the invention of the forward pass -- 1/12/18

Today's selection - from The Perfect Pass by S.C. Gwynne. Football was first played in America in 1869 between the colleges of Princeton and Rutgers, and for almost 40 years it featured nothing but running plays. Then, in 1906, came the first forward pass:

"In an era when Americans had become enthralled with the idea of things that flew, from biplanes to zeppelins -- football rules changed to allow the forward pass for the 1906 season. The change came with severe restrictions. The passer had to be 5 yards behind the line, an incomplete pass resulted in a loss of possession, and a pass could not cross the goal line for a touchdown. The shape of the ball would remain unchanged, watermelon-like and difficult to throw. ...

The entire 1907 Carlisle football squad

"Still, the rules did not say teams had to pass, merely that they could. And, overwhelmingly, they chose not to. But there were exceptions, and the new rules inevitably gave rise to history's first forward pass. On September 5, 1906, in a game between St. Louis University and Carroll College, a quarterback named Bradbury Robinson threw the first downfield overhand spiral pass. The first team to really grasp the significance of the rules changes was the Carlisle Indian Industrial School, in Carlisle, Pennsylvania, which had been founded in 1879 as the first federally funded, off­-reservation boarding school for Native Americans. The school's football team was coached by a man named Glenn Scobey 'Pop' Warner, considered to be the father of the modern game of football. Using speed, deception, forward passes -- the Indians had somehow figured out how to throw short spirals with the unaerodynamic ball -- and Warner's brilliant new single wing formation, the Carlisle School became one of the most exciting teams in the country. In a landmark 1907 game against the fourth-ranked, unscored-upon University of Pennsylvania, the Indians completed an unheard-of 8 of 16 passes, gained 402 yards to Penn's 76, and won 26-6. This was in spite of Penn's huge size advantage. A Sac and Fox Indian named Jim Thorpe made his debut in that game, threw a complete pass, and cut loose on a 45-yard run. Two months later Carlisle beat perennial powerhouse Harvard, spawning a near riot on the field.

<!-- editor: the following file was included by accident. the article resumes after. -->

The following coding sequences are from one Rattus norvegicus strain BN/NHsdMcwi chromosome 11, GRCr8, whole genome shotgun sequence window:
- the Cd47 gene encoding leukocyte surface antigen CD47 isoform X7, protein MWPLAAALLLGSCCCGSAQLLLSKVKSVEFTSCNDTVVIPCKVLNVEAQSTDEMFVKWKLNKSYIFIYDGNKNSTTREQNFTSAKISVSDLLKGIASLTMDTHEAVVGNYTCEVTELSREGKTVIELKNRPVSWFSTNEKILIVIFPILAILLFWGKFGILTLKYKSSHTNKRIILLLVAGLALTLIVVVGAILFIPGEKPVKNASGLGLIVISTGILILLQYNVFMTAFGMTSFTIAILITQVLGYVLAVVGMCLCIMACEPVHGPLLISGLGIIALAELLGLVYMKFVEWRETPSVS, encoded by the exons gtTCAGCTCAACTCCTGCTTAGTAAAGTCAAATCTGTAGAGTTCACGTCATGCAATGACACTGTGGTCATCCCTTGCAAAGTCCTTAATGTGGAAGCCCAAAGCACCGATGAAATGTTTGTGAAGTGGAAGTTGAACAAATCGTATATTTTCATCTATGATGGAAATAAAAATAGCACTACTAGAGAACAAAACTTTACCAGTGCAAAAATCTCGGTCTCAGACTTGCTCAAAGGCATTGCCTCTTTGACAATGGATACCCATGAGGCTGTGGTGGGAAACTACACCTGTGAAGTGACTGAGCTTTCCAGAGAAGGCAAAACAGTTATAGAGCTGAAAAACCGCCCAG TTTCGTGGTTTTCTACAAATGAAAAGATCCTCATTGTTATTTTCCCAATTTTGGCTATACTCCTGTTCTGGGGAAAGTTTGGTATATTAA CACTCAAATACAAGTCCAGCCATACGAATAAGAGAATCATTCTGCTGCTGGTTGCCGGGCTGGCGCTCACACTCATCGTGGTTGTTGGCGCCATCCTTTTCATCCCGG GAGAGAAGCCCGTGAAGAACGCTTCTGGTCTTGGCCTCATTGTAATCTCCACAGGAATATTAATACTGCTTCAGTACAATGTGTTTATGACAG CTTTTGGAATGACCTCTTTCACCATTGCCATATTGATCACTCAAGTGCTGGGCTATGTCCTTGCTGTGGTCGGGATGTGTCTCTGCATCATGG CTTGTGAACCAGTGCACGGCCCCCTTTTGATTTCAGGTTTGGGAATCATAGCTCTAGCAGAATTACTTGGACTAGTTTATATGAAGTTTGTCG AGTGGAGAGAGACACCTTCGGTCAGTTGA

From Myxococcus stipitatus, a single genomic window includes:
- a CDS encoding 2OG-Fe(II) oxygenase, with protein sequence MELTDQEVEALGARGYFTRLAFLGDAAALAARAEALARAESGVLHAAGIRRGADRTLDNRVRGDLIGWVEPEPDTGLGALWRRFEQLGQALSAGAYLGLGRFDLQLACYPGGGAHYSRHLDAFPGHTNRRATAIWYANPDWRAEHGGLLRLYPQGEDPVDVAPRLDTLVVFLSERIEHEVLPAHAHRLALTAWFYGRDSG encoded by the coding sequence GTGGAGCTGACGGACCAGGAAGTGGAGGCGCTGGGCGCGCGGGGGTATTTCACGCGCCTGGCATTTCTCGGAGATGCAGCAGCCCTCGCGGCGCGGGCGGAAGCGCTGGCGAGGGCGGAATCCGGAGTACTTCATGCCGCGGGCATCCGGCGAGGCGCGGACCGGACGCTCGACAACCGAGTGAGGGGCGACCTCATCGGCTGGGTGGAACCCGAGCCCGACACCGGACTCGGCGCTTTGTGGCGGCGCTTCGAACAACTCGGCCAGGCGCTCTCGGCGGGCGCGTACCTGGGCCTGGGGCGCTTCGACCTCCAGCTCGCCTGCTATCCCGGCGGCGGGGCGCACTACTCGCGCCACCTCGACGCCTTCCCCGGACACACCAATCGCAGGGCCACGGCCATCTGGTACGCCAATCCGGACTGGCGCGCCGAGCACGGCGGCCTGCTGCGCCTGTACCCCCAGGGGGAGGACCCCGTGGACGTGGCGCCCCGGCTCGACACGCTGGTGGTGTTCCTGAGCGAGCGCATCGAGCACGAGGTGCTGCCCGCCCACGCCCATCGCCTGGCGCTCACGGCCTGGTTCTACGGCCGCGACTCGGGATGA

"Despite such successes, the main body of the game clung tightly to tradition. Harvard and Penn took no particular lessons from the pass-happy Indians, other than the idea that they were running a screwy novelty act. Hardly anybody else did either. Predictably (since it continued to center on smash-mouth, mass formation running plays), the game's mortality rate started to rise again. Between September 1908 and the summer of 1909, the Chicago Tribune reported 31 deaths related to football. Two in particular shocked the nation. On Oc­tober 16 Navy's star quarterback suffered a fractured spine, which led to paralysis and death. Two weeks later, as Harvard bulldozed downfield in one of its trademark massed formations, an Army tack­ler dived headlong into the oncoming mass, breaking his neck and upper spine. He died two days later. Army and Navy both canceled the rest of their seasons. Those deaths, at such prominent schools, sparked renewed controversy, and rules were changed again, to require only seven men on the line of scrimmage and to allow only one offensive player in motion in the backfield.